Kenya: Eight percent of medicines enter Kenya unlawfully, study shows (Capital FM)

A market study sponsored by the Kenya Association of Pharmaceutical Industry and conducted by pharmaceutical applied researchers from the University Of Nairobi School Of Pharmacy, has confirmed an 8% prevalence of unregulated or gray medicinal brands. Speaking during the release of the study, Kenya Association of Pharmaceutical Industry Chairperson Dr Anastasia Nyalita said such products unlike those imported through the official channels, pose grave danger to the patients using them as their efficacy and quality remains questionable. “Unregulated or gray medicines, Dr Nyalita said, are those that have entered the market through irregular channels and have not undergone the necessary regulatory scrutiny and market conformity by the Pharmacy and Poisons Board,” she added. Nyalita noted that the findings will serve as a basis for broad discussion among stakeholders, to further enhance the regulation, while raising awareness among the general public. She however cited that there is need for stricter market regulation to curb trade in unregulated medicines while calling for an inter-agency management programme to boost surveillance to ensure that all products available in the Kenyan market are regulated.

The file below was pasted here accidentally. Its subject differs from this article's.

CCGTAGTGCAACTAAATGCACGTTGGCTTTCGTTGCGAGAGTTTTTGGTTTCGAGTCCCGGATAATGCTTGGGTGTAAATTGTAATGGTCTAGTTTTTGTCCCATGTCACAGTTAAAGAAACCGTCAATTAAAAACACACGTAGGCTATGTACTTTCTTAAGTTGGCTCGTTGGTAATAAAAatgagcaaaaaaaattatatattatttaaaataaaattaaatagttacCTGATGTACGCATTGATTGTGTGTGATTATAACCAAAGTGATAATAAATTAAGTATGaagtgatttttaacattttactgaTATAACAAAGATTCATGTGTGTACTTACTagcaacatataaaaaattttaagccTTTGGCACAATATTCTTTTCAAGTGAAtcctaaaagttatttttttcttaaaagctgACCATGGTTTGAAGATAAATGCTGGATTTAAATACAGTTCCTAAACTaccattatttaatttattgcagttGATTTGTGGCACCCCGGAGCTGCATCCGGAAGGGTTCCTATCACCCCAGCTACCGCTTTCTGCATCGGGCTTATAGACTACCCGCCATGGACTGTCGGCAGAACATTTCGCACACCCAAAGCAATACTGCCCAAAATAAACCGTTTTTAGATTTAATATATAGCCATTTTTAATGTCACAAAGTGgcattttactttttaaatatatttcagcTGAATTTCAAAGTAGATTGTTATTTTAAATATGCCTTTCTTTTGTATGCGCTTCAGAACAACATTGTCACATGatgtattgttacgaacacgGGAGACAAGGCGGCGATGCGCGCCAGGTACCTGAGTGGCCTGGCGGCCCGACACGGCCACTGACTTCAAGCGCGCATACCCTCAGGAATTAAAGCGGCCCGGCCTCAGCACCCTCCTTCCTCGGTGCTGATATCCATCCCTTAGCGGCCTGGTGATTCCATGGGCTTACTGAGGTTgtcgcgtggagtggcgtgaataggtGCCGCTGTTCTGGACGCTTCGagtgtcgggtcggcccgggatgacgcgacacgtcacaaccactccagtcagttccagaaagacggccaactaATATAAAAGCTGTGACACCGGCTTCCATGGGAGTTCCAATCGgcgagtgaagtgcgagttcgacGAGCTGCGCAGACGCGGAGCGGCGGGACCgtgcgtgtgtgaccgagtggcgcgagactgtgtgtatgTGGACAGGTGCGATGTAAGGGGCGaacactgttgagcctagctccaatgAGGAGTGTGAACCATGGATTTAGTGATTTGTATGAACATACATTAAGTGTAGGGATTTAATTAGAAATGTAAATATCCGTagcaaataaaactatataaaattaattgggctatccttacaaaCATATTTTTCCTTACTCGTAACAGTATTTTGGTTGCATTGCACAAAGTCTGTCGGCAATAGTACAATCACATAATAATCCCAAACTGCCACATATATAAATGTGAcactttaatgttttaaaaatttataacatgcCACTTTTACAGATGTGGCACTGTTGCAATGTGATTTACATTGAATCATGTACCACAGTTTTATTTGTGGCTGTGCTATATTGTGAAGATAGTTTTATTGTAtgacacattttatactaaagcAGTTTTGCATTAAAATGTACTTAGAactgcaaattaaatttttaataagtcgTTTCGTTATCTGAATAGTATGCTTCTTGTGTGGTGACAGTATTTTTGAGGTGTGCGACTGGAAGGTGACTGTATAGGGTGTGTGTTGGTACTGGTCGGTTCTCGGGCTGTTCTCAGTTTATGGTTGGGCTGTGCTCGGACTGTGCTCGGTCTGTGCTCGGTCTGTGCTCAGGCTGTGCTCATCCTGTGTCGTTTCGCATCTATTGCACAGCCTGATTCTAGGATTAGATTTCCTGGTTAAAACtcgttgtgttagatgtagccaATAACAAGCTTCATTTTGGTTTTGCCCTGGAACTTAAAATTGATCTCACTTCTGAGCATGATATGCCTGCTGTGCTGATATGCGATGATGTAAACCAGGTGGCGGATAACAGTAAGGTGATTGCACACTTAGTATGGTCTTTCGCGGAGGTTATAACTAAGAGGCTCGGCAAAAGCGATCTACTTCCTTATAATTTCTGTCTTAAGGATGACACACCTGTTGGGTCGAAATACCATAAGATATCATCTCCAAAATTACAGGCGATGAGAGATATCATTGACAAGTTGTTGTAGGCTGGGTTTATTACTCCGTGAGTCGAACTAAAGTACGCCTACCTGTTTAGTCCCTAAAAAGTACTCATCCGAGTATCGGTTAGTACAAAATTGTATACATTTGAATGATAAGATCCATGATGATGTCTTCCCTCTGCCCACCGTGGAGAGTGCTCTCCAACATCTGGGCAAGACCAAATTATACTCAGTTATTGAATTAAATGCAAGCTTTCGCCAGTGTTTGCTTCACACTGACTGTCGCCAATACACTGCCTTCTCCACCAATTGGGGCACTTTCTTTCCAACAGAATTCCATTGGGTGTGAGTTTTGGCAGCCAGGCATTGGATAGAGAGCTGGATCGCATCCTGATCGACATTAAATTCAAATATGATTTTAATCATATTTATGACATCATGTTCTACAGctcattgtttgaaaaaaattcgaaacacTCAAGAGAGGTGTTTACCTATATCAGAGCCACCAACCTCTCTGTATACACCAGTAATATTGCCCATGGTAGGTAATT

Mauritius hosts 20th Plenary Session of the Contact Group on Piracy off the Coast of Somalia (GoM)

The Contact Group on Piracy off the Coast of Somalia is holding its 20th Plenary Session in Mauritius (5-7 July) attended by some 200 participants from 20 countries, international and regional organisations, associations, and NGOs. They will discuss the policies to be adopted and will devise a common plan aimed at fighting piracy and restore maritime safety and security in the western coast of the Indian Ocean. The Contact Group’s four Working Groups are:

A brutal lesson for multinationals: golden tax deals can come back and bite you (The Guardian)